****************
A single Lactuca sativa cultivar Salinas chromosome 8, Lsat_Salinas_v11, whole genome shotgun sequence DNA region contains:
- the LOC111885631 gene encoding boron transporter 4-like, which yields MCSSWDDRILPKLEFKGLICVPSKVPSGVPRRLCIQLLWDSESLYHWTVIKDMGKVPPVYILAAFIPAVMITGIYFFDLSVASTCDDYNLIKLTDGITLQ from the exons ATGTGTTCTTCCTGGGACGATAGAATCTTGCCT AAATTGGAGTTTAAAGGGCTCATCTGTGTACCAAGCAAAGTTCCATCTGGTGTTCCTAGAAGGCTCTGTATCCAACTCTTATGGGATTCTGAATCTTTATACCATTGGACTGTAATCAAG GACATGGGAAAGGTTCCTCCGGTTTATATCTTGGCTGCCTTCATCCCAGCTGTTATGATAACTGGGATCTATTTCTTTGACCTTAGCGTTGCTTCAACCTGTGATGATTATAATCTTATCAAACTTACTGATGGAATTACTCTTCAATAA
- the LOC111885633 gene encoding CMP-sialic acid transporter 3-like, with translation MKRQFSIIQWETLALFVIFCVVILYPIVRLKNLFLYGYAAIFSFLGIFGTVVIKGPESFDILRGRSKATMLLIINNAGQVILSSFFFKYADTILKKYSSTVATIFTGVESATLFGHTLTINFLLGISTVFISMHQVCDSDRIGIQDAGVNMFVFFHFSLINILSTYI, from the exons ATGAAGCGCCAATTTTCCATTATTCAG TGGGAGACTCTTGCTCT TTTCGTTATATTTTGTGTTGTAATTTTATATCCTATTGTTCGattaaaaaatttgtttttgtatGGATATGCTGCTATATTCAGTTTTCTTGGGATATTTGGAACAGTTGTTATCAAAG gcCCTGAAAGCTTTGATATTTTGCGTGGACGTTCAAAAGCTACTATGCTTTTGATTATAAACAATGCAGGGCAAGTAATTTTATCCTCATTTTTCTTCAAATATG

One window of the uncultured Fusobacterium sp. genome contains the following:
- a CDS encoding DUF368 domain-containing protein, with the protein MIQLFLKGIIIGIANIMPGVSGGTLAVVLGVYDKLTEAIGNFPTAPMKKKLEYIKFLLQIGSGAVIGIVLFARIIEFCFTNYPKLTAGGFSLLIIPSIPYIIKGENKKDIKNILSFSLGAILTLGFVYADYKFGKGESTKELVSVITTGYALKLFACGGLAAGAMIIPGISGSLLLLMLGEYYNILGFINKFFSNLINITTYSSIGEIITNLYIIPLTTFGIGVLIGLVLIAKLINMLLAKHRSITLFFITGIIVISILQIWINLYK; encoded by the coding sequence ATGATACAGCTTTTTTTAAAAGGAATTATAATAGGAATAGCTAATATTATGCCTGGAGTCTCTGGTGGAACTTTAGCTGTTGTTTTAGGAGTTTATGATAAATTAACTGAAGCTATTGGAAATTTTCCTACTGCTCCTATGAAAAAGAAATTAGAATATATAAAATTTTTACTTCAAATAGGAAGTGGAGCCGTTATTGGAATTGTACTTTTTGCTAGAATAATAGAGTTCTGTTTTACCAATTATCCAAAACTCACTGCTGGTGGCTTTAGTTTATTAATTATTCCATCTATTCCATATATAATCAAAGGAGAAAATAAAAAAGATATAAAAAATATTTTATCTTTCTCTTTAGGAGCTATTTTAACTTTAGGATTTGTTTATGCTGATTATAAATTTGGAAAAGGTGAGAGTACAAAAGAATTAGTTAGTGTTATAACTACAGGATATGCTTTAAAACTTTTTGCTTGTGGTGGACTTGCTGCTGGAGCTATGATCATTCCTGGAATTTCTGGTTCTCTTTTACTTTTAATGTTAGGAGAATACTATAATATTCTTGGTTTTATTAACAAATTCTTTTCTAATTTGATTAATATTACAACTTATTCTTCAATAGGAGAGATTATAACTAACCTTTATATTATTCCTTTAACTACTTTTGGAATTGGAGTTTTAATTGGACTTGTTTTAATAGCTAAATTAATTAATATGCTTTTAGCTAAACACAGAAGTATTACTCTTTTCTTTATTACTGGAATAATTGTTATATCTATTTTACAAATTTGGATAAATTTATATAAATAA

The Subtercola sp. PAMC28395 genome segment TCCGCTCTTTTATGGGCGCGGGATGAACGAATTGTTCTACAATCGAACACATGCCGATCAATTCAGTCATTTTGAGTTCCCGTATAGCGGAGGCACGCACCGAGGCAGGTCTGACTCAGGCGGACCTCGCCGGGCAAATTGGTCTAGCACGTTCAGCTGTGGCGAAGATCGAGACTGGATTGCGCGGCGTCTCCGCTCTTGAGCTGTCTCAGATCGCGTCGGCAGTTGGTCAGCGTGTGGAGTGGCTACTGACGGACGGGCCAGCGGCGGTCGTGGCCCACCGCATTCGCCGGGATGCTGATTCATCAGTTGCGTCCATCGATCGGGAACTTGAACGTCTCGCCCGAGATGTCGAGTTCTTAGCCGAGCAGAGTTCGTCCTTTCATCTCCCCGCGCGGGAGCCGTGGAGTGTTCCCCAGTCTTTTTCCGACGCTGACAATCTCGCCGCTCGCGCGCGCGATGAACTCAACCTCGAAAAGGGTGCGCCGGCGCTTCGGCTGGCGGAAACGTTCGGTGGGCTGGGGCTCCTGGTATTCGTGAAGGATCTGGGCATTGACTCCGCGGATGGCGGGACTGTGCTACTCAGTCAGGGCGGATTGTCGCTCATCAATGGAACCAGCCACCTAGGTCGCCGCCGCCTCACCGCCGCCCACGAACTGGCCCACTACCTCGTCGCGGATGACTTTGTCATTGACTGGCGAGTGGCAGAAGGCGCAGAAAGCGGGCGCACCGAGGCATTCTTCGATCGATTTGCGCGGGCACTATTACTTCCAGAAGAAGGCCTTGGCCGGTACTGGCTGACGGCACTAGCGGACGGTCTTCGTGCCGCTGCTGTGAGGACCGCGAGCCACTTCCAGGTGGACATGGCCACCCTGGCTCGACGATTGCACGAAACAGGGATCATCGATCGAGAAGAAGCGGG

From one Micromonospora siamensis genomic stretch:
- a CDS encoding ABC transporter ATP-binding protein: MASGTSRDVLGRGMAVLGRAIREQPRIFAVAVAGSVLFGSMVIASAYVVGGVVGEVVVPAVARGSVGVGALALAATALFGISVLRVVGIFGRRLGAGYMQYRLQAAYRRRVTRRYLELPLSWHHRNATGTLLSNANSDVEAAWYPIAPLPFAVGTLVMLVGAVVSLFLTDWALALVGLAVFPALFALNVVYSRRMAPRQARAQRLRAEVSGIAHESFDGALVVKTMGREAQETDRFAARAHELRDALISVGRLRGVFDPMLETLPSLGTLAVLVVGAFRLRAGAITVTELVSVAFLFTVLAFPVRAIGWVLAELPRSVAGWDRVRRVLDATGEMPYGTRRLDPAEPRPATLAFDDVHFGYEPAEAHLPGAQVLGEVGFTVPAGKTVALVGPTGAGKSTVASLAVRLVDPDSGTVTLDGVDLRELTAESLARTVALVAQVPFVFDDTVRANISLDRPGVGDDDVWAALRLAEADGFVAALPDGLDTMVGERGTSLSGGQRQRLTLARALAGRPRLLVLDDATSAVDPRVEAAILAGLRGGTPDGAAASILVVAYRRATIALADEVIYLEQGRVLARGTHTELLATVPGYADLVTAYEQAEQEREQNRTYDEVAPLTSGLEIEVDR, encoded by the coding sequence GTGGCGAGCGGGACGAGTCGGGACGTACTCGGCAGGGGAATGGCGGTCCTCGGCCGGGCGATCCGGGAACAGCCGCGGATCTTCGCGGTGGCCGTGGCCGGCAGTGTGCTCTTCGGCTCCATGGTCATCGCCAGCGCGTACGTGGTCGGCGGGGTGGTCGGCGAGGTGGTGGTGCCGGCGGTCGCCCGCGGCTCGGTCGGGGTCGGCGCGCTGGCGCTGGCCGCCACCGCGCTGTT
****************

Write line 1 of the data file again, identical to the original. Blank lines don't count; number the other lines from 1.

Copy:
A single Lactuca sativa cultivar Salinas chromosome 8, Lsat_Salinas_v11, whole genome shotgun sequence DNA region contains: